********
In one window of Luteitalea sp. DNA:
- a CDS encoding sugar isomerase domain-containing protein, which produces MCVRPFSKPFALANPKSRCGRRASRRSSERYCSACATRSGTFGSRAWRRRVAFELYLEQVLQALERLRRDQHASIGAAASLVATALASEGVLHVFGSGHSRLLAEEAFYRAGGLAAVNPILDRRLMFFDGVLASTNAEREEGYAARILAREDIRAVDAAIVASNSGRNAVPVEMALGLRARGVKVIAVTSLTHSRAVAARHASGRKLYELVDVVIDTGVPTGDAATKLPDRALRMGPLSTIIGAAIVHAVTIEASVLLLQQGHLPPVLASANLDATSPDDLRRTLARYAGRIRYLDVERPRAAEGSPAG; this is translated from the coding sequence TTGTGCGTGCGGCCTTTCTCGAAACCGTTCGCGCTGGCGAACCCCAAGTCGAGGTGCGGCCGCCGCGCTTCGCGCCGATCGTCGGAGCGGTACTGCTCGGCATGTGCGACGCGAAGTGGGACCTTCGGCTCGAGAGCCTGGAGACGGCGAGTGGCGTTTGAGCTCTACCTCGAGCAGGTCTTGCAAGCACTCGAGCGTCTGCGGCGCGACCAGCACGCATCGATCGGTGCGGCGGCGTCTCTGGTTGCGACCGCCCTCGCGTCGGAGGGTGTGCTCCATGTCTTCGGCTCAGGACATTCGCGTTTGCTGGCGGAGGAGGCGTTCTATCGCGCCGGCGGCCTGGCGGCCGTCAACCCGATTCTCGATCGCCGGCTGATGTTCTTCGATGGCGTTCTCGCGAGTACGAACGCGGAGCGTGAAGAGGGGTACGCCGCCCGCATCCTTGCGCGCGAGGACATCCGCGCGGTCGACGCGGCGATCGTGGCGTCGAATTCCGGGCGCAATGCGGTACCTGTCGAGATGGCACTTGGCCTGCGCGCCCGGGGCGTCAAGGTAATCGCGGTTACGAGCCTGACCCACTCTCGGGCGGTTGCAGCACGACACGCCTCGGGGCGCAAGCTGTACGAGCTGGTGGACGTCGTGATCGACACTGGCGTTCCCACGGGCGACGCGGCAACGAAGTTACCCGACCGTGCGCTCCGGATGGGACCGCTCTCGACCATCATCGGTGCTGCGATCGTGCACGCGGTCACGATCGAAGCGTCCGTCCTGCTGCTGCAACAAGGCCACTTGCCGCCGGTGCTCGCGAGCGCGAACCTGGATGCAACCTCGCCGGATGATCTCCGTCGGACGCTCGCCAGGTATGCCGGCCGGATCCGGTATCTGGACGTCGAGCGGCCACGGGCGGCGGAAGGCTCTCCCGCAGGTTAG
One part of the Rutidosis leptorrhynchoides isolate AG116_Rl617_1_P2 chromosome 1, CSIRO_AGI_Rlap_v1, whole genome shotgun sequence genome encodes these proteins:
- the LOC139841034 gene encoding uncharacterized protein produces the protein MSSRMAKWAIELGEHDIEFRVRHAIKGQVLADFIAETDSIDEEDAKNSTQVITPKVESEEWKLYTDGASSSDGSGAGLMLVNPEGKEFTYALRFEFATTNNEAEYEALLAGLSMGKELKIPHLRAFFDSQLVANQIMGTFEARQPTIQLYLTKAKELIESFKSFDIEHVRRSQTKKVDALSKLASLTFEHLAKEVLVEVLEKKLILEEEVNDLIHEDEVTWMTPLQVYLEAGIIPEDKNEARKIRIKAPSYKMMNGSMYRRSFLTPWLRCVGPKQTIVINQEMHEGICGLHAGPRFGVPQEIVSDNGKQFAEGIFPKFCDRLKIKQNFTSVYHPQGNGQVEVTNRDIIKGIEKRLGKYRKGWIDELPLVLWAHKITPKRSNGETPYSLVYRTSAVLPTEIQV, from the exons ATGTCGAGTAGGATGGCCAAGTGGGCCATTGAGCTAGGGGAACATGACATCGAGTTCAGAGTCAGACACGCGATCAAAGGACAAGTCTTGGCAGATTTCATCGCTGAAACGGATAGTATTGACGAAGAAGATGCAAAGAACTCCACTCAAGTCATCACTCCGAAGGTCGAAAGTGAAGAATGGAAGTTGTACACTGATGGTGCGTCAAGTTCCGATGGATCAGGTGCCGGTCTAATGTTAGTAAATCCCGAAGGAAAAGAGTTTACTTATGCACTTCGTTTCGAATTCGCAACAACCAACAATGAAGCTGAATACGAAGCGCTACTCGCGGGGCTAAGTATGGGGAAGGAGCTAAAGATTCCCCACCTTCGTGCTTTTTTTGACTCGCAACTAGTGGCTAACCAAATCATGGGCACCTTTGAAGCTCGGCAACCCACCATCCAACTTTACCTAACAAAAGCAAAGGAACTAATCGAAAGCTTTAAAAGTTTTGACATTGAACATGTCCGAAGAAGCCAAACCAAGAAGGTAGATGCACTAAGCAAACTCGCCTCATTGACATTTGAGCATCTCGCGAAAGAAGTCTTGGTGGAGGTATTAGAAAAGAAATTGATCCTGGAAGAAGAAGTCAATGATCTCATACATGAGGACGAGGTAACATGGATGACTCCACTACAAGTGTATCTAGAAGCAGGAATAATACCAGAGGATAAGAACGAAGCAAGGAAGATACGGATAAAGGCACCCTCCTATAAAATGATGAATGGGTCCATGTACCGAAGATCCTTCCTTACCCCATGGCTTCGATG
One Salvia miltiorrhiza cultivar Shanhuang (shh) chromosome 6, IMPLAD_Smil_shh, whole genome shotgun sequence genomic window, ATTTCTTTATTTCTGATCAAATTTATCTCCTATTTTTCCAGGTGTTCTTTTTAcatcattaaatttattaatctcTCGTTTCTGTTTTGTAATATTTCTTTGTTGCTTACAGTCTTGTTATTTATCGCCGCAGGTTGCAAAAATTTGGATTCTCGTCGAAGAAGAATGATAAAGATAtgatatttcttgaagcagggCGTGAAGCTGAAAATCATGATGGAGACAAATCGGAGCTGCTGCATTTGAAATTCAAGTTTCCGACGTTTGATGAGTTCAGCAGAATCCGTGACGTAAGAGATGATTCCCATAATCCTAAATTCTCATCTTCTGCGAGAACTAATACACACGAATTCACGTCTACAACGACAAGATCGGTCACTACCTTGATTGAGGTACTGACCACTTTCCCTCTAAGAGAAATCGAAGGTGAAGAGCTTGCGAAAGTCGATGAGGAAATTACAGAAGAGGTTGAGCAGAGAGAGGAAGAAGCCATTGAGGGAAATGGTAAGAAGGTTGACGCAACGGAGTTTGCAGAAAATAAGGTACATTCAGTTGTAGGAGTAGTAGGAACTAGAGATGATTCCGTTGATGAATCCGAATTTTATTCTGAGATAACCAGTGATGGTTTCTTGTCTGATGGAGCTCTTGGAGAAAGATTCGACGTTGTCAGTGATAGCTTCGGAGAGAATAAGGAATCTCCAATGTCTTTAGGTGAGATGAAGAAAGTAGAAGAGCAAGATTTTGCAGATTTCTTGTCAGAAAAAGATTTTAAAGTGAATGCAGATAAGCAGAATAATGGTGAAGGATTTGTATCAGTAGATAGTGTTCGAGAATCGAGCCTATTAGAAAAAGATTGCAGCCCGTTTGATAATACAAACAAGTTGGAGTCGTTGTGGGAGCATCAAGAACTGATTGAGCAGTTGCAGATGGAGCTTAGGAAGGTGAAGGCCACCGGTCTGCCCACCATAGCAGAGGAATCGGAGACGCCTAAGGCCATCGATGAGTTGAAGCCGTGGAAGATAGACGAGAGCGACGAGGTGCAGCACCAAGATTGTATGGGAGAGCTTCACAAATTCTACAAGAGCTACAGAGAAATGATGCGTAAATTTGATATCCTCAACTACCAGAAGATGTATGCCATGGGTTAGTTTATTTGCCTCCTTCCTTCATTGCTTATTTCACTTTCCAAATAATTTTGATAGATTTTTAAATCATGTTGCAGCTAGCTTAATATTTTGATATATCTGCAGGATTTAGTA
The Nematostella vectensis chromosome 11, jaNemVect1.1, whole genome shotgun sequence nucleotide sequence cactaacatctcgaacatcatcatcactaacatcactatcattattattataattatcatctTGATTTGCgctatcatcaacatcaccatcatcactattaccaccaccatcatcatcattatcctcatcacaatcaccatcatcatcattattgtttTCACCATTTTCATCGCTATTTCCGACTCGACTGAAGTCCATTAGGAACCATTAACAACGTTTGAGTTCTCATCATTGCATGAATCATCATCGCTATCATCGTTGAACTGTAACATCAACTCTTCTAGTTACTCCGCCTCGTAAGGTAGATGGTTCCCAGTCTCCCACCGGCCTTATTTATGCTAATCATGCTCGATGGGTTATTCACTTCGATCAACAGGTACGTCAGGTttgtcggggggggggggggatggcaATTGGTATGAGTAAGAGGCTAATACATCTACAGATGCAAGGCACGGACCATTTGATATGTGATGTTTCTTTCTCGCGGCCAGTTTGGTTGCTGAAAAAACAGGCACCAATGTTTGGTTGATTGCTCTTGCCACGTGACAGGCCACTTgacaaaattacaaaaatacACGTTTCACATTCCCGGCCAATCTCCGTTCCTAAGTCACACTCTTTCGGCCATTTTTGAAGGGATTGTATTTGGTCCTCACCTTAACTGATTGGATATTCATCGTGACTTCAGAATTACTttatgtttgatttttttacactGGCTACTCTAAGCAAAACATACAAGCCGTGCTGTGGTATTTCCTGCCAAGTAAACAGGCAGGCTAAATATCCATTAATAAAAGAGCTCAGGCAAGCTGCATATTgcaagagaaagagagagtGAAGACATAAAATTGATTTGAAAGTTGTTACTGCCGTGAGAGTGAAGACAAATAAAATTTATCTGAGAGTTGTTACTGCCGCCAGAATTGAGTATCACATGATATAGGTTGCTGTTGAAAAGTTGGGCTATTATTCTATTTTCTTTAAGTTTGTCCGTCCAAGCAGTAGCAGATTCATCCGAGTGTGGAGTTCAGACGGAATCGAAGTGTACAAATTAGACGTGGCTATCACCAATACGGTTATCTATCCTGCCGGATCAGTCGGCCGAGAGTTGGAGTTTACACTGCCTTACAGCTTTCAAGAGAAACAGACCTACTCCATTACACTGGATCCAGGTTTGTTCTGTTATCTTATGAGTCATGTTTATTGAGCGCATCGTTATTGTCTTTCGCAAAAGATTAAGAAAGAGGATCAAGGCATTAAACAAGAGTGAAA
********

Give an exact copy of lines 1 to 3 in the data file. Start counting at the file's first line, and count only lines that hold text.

In one window of Luteitalea sp. DNA:
- a CDS encoding sugar isomerase domain-containing protein, which produces MCVRPFSKPFALANPKSRCGRRASRRSSERYCSACATRSGTFGSRAWRRRVAFELYLEQVLQALERLRRDQHASIGAAASLVATALASEGVLHVFGSGHSRLLAEEAFYRAGGLAAVNPILDRRLMFFDGVLASTNAEREEGYAARILAREDIRAVDAAIVASNSGRNAVPVEMALGLRARGVKVIAVTSLTHSRAVAARHASGRKLYELVDVVIDTGVPTGDAATKLPDRALRMGPLSTIIGAAIVHAVTIEASVLLLQQGHLPPVLASANLDATSPDDLRRTLARYAGRIRYLDVERPRAAEGSPAG; this is translated from the coding sequence TTGTGCGTGCGGCCTTTCTCGAAACCGTTCGCGCTGGCGAACCCCAAGTCGAGGTGCGGCCGCCGCGCTTCGCGCCGATCGTCGGAGCGGTACTGCTCGGCATGTGCGACGCGAAGTGGGACCTTCGGCTCGAGAGCCTGGAGACGGCGAGTGGCGTTTGAGCTCTACCTCGAGCAGGTCTTGCAAGCACTCGAGCGTCTGCGGCGCGACCAGCACGCATCGATCGGTGCGGCGGCGTCTCTGGTTGCGACCGCCCTCGCGTCGGAGGGTGTGCTCCATGTCTTCGGCTCAGGACATTCGCGTTTGCTGGCGGAGGAGGCGTTCTATCGCGCCGGCGGCCTGGCGGCCGTCAACCCGATTCTCGATCGCCGGCTGATGTTCTTCGATGGCGTTCTCGCGAGTACGAACGCGGAGCGTGAAGAGGGGTACGCCGCCCGCATCCTTGCGCGCGAGGACATCCGCGCGGTCGACGCGGCGATCGTGGCGTCGAATTCCGGGCGCAATGCGGTACCTGTCGAGATGGCACTTGGCCTGCGCGCCCGGGGCGTCAAGGTAATCGCGGTTACGAGCCTGACCCACTCTCGGGCGGTTGCAGCACGACACGCCTCGGGGCGCAAGCTGTACGAGCTGGTGGACGTCGTGATCGACACTGGCGTTCCCACGGGCGACGCGGCAACGAAGTTACCCGACCGTGCGCTCCGGATGGGACCGCTCTCGACCATCATCGGTGCTGCGATCGTGCACGCGGTCACGATCGAAGCGTCCGTCCTGCTGCTGCAACAAGGCCACTTGCCGCCGGTGCTCGCGAGCGCGAACCTGGATGCAACCTCGCCGGATGATCTCCGTCGGACGCTCGCCAGGTATGCCGGCCGGATCCGGTATCTGGACGTCGAGCGGCCACGGGCGGCGGAAGGCTCTCCCGCAGGTTAG
One part of the Rutidosis leptorrhynchoides isolate AG116_Rl617_1_P2 chromosome 1, CSIRO_AGI_Rlap_v1, whole genome shotgun sequence genome encodes these proteins: